Consequential etc provision

Part of Immigration and Social Security Co-ordination (EU Withdrawal) Bill – in a Public Bill Committee at 2:15 pm on 26th February 2019.

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Photo of Kate Green Kate Green Chair, Committee on Standards, Chair, Committee of Privileges, Chair, Committee of Privileges, Chair, Committee on Standards, Chair, Committee on Standards 2:15 pm, 26th February 2019

If peace and cross-party good will broke out in relation to my last amendment, I hope that we may find similar cross-party enthusiasm for this one. I know that many colleagues around the House have paid careful attention to campaigns for legal asylum seekers to have the right to work in certain circumstances. This amendment would offer the right to work to EEA nationals who may become asylum seekers in future if a decision on their case has not been taken after a period of six months.

People seeking asylum in the UK are effectively prohibited from working, which means that they are forced on to asylum support at the meagre level of £5.39 a day while they wait for a decision on their asylum claim. Current immigration rules dictate that those people can apply for permission to work only if they have been waiting for a decision for over 12 months, and only for jobs that are on the shortage occupation list, which we were discussing a few moments ago. Those constraints could apply to EEA nationals seeking asylum in this country post Brexit, and we have to assume that in at least a small number of cases, such individuals will be looking for refuge here in the years to come.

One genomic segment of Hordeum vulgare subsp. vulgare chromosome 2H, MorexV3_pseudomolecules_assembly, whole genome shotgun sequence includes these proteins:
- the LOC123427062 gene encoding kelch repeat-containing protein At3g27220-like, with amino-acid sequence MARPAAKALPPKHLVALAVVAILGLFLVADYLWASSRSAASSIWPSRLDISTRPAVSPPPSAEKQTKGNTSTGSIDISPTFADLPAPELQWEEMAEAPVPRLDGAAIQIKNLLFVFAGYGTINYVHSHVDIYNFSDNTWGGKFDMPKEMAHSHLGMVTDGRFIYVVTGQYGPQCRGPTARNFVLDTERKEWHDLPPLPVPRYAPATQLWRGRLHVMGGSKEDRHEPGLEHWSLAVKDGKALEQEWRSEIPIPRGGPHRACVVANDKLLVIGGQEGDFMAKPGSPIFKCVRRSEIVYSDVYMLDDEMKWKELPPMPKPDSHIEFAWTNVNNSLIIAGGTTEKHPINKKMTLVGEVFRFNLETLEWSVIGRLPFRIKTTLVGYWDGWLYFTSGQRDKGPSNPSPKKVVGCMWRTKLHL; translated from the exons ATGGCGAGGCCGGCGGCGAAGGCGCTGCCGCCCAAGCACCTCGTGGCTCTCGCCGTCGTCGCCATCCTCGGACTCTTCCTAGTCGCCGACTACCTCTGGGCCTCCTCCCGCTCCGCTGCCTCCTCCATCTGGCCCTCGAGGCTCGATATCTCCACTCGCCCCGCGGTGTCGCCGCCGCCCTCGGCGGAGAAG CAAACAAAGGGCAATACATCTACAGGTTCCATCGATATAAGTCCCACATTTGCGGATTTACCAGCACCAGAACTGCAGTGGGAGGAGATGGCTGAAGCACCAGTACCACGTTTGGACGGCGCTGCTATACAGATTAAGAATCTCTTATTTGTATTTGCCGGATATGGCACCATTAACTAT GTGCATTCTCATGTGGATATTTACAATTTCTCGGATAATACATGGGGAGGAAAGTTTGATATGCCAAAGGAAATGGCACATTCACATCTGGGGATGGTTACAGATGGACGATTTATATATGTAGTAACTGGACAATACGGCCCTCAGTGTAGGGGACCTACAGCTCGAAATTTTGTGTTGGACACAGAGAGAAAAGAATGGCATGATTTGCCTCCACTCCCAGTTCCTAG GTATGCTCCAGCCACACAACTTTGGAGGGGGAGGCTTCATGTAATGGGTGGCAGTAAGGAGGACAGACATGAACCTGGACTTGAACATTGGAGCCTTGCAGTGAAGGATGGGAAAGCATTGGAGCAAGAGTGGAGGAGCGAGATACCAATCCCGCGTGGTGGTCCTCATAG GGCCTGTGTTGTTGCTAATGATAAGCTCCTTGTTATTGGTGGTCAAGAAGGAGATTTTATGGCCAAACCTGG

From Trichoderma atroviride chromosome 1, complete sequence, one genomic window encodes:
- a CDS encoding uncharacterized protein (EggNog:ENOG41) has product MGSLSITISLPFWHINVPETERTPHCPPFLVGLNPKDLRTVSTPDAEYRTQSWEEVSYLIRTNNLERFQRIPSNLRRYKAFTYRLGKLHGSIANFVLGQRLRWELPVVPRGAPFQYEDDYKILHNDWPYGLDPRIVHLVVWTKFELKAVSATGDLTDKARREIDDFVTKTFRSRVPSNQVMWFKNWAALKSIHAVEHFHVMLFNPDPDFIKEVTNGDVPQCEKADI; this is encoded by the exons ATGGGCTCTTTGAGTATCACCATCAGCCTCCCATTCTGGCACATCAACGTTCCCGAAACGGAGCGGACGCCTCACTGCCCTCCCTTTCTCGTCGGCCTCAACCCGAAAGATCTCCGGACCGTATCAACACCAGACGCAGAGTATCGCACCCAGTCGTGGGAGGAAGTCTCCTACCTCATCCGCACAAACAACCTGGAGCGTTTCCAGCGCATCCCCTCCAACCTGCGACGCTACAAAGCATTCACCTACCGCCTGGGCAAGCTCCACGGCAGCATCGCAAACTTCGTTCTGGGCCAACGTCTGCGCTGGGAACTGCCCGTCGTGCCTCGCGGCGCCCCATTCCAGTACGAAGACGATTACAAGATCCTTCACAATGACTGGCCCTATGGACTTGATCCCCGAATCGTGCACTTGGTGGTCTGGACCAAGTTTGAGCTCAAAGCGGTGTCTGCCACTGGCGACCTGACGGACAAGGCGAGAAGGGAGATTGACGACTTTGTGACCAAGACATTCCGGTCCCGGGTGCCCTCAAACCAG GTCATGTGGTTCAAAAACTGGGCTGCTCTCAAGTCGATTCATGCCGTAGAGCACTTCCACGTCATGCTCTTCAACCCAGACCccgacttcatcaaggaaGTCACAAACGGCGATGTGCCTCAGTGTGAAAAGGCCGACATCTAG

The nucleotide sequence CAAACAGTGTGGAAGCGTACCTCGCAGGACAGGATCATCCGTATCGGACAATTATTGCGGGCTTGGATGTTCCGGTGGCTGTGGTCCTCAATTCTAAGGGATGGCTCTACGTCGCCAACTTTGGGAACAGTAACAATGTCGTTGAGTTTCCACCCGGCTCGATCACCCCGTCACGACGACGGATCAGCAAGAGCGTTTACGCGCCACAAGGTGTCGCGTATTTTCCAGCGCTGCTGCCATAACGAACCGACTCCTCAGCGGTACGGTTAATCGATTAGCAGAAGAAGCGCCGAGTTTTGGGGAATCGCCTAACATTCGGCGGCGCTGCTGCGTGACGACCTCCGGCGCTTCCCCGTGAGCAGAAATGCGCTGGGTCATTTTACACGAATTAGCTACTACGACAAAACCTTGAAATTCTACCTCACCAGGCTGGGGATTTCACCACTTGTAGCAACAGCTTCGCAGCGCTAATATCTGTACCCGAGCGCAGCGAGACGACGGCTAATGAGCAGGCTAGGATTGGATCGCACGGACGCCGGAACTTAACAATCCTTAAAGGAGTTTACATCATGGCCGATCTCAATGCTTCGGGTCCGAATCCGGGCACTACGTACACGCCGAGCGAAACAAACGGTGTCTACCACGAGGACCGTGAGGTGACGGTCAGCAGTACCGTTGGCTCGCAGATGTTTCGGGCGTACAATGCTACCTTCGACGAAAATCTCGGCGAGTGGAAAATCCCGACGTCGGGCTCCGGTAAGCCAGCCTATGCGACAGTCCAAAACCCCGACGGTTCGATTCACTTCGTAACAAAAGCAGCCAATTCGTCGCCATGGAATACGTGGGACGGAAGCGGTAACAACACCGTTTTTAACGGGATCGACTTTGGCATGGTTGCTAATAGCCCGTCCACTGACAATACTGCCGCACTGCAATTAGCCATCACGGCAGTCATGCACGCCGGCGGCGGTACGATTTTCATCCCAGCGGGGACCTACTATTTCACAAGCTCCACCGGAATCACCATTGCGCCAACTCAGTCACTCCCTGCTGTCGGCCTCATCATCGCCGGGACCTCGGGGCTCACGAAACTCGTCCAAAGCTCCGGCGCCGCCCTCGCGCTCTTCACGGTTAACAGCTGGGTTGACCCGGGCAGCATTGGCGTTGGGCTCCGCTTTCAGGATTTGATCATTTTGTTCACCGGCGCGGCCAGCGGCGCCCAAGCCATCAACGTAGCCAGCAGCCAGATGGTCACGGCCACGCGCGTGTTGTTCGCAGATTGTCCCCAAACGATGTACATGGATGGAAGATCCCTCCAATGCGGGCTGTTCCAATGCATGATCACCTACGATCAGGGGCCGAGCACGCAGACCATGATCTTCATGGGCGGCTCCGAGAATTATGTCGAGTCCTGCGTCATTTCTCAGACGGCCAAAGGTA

The White Paper published on 20 December has already recognised the importance of work when it comes to the physical and mental wellbeing, the sense of building a wider contribution to society, and the community integration of people in the asylum system. It states that

“the Government has committed to listening carefully to the complex arguments around permitting asylum seekers to work.”

I know that both the Minister and the Home Secretary have been actively engaging with me and with other colleagues around the House, and I place on record my thanks for their interest in and engagement with this subject. It is much appreciated.